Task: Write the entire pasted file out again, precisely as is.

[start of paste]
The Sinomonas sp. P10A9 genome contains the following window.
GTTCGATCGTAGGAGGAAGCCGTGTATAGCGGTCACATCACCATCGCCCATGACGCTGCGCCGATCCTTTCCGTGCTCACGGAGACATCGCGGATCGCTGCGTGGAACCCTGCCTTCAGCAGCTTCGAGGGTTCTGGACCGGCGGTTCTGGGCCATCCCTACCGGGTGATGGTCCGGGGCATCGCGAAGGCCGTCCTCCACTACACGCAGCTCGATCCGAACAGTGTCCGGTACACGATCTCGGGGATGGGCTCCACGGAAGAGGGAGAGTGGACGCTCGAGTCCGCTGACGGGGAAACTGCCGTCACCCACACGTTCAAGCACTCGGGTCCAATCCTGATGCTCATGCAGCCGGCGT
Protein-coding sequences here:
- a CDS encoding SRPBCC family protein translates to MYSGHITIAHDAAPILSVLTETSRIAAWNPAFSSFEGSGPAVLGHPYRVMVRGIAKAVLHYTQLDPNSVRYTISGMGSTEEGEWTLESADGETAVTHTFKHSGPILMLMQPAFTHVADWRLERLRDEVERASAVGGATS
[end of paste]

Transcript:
The Sinomonas sp. P10A9 genome contains the following window.
GTTCGATCGTAGGAGGAAGCCGTGTATAGCGGTCACATCACCATCGCCCATGACGCTGCGCCGATCCTTTCCGTGCTCACGGAGACATCGCGGATCGCTGCGTGGAACCCTGCCTTCAGCAGCTTCGAGGGTTCTGGACCGGCGGTTCTGGGCCATCCCTACCGGGTGATGGTCCGGGGCATCGCGAAGGCCGTCCTCCACTACACGCAGCTCGATCCGAACAGTGTCCGGTACACGATCTCGGGGATGGGCTCCACGGAAGAGGGAGAGTGGACGCTCGAGTCCGCTGACGGGGAAACTGCCGTCACCCACACGTTCAAGCACTCGGGTCCAATCCTGATGCTCATGCAGCCGGCGT
Protein-coding sequences here:
- a CDS encoding SRPBCC family protein translates to MYSGHITIAHDAAPILSVLTETSRIAAWNPAFSSFEGSGPAVLGHPYRVMVRGIAKAVLHYTQLDPNSVRYTISGMGSTEEGEWTLESADGETAVTHTFKHSGPILMLMQPAFTHVADWRLERLRDEVERASAVGGATS